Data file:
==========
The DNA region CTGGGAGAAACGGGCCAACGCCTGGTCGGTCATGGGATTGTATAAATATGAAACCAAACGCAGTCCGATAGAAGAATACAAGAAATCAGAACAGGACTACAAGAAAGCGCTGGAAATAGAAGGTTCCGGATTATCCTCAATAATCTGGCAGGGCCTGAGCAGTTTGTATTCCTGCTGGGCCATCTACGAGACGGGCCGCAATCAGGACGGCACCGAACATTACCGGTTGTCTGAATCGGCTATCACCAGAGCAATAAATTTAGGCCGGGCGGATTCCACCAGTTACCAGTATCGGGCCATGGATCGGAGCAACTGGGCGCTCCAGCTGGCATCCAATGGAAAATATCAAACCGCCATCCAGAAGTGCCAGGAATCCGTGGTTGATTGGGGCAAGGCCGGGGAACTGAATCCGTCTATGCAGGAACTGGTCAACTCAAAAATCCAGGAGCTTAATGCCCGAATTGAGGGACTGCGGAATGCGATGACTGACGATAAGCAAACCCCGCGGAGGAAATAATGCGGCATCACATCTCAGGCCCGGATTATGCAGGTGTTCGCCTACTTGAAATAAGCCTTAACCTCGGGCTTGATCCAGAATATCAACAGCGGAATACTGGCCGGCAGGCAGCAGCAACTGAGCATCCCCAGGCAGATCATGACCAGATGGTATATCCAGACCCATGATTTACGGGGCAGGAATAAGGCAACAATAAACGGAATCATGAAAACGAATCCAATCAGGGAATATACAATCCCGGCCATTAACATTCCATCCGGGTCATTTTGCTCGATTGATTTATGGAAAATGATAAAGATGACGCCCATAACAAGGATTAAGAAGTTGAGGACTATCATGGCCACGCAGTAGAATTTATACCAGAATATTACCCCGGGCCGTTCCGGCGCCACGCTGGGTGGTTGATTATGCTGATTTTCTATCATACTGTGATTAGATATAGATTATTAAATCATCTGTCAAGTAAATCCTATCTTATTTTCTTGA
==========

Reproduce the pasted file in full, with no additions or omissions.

The DNA region CTGGGAGAAACGGGCCAACGCCTGGTCGGTCATGGGATTGTATAAATATGAAACCAAACGCAGTCCGATAGAAGAATACAAGAAATCAGAACAGGACTACAAGAAAGCGCTGGAAATAGAAGGTTCCGGATTATCCTCAATAATCTGGCAGGGCCTGAGCAGTTTGTATTCCTGCTGGGCCATCTACGAGACGGGCCGCAATCAGGACGGCACCGAACATTACCGGTTGTCTGAATCGGCTATCACCAGAGCAATAAATTTAGGCCGGGCGGATTCCACCAGTTACCAGTATCGGGCCATGGATCGGAGCAACTGGGCGCTCCAGCTGGCATCCAATGGAAAATATCAAACCGCCATCCAGAAGTGCCAGGAATCCGTGGTTGATTGGGGCAAGGCCGGGGAACTGAATCCGTCTATGCAGGAACTGGTCAACTCAAAAATCCAGGAGCTTAATGCCCGAATTGAGGGACTGCGGAATGCGATGACTGACGATAAGCAAACCCCGCGGAGGAAATAATGCGGCATCACATCTCAGGCCCGGATTATGCAGGTGTTCGCCTACTTGAAATAAGCCTTAACCTCGGGCTTGATCCAGAATATCAACAGCGGAATACTGGCCGGCAGGCAGCAGCAACTGAGCATCCCCAGGCAGATCATGACCAGATGGTATATCCAGACCCATGATTTACGGGGCAGGAATAAGGCAACAATAAACGGAATCATGAAAACGAATCCAATCAGGGAATATACAATCCCGGCCATTAACATTCCATCCGGGTCATTTTGCTCGATTGATTTATGGAAAATGATAAAGATGACGCCCATAACAAGGATTAAGAAGTTGAGGACTATCATGGCCACGCAGTAGAATTTATACCAGAATATTACCCCGGGCCGTTCCGGCGCCACGCTGGGTGGTTGATTATGCTGATTTTCTATCATACTGTGATTAGATATAGATTATTAAATCATCTGTCAAGTAAATCCTATCTTATTTTCTTGA